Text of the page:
MU computer science program earns ABET accreditation
After six years of dedicated preparation, the University of Missouri’s computer science program learned in August it had earned accreditation from the Accreditation Board for Engineering and Technology. ABET is this country’s leading agency to sanction post-secondary education programs in applied science, computing, engineering and engineering technology.
ABET’s nod to the computer science program brought it in line with the College of Engineering’s other degree programs, all of which are ABET-accredited.
“We looked into it and decided it would be best for our students,” said computer science Associate Professor Michael Jurczyk, adding that he believes only about 30 percent of all computer science programs nationwide have attained ABET accreditation.
In order to be accredited, Jurczyk said that ABET requires programs to have firm student outcomes in place that outline the knowledge students should have when they graduate. Educational objectives describe what graduates are expected to attain within a few years of graduation.
In order to retain accreditation, the department must use well-defined processes to periodically assess and evaluate each student outcome and educational objective. Regular self-evaluation results in continuous improvement of the program.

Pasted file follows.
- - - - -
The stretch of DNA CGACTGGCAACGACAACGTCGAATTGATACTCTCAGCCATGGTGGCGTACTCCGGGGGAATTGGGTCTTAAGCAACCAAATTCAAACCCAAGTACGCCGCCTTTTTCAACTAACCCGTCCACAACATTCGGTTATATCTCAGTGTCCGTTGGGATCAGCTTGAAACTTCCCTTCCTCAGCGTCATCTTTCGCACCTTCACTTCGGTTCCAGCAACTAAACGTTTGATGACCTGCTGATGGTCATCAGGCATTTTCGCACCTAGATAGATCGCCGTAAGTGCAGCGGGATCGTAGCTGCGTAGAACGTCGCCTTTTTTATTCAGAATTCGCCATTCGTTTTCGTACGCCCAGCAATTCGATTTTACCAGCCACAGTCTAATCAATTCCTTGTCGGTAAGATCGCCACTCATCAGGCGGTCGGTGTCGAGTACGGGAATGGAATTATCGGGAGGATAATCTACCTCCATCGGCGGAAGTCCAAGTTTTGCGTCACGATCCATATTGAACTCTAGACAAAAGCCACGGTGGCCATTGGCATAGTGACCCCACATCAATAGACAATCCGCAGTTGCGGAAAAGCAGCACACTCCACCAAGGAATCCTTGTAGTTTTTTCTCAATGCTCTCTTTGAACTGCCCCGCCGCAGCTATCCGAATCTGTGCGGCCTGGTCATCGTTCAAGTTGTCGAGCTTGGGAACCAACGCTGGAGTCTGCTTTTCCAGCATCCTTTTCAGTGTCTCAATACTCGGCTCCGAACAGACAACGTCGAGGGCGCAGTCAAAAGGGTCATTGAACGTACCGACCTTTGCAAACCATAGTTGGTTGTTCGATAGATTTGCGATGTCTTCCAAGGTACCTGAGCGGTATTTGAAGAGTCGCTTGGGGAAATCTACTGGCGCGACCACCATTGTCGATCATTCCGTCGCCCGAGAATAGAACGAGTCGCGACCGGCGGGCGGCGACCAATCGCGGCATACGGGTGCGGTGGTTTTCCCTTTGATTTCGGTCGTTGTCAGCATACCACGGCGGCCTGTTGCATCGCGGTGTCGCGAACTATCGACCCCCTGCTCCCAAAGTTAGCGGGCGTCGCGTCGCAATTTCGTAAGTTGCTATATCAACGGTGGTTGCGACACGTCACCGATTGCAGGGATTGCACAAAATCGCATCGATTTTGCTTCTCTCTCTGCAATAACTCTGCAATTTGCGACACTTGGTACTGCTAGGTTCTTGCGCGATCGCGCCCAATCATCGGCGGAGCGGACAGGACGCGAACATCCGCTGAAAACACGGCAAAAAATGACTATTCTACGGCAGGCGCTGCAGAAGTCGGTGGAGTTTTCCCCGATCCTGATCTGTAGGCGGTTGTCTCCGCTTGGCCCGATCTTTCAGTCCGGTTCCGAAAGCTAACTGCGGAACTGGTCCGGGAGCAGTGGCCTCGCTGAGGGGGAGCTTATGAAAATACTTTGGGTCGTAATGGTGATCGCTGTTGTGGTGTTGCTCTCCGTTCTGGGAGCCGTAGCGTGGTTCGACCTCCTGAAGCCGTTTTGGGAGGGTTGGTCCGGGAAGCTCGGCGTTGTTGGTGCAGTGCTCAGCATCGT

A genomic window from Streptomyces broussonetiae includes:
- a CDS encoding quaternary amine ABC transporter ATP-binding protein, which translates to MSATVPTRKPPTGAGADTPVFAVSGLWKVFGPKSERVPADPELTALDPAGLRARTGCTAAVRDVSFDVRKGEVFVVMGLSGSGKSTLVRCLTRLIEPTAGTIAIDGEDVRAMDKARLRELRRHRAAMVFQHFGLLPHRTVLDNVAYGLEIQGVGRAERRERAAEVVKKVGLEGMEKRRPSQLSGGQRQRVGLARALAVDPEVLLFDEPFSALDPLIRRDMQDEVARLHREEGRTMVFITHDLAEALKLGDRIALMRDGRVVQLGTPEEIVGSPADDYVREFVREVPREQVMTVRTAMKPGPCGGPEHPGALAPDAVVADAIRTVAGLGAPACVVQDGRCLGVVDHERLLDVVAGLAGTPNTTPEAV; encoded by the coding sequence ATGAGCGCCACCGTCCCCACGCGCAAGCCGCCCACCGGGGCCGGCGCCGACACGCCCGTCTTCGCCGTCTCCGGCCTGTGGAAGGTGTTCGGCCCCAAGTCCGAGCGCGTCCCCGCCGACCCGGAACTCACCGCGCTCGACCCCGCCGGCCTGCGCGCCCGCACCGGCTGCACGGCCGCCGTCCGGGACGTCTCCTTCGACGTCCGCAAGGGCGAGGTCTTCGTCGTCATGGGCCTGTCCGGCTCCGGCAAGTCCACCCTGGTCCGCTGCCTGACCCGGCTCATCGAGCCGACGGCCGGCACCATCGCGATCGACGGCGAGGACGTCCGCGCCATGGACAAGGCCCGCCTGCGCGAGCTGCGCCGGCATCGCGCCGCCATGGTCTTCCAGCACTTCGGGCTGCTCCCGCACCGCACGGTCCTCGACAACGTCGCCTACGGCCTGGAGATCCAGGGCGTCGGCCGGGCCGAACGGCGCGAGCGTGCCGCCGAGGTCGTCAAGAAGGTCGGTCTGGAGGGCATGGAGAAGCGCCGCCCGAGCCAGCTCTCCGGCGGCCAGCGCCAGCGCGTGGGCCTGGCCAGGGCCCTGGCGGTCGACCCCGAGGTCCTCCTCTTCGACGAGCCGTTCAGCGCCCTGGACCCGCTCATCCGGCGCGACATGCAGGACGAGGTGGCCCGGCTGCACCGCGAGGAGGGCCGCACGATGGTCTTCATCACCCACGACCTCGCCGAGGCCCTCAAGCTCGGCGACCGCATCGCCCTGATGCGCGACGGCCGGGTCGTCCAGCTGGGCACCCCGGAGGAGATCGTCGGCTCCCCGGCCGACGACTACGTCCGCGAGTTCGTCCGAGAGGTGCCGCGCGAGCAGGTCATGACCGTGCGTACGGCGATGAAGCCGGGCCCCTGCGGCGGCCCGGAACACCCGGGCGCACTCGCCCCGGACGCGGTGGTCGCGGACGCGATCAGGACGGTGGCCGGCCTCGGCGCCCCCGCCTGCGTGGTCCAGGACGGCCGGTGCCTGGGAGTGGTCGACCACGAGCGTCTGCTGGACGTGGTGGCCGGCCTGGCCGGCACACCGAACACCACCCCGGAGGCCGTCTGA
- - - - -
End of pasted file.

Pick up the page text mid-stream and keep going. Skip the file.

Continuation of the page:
ABET evaluations occur every six years unless there are areas of weakness or concern, in which case they may grant conditional accreditation and re-examine the program sooner. Faculty in the Computer Science Department decided six years ago — immediately after ABET reviewed engineering’s other programs — that they would pursue a nod from ABET, and immediately began to work toward the goal. A year before the ABET team visited, the department staged a mock visit— a sort of test run — and responded to the findings.
As the director of computer science undergraduate studies, Jurczyk was the obvious choice to coordinate the effort.
“Seeking accreditation forced us to look at our overall curriculum and the flow of it. We had never before done that in a systematic fashion. For example, we discovered that by re-distributing course material in our algorithm design course sequence, a smoother transition between those courses could be achieved, resulting in better student performance,” said Jurczyk.
“I’m responsible for overall data collection every semester. Our undergraduate committee then evaluates the data and comes up with program improvement suggestions, which are discussed and voted on by all faculty. For the ABET accreditation, everyone in the department had a stake in the process. It was a real team effort.”
Jurczyk stressed that every college’s computer science program is different, so ABET’s focus is on outcomes in broad areas such as computing, teamwork, and communication skills.
“We have to design the curriculum to meet those outcomes and then prove that our students have that knowledge,” he said, adding the department had significantly modified the curriculum.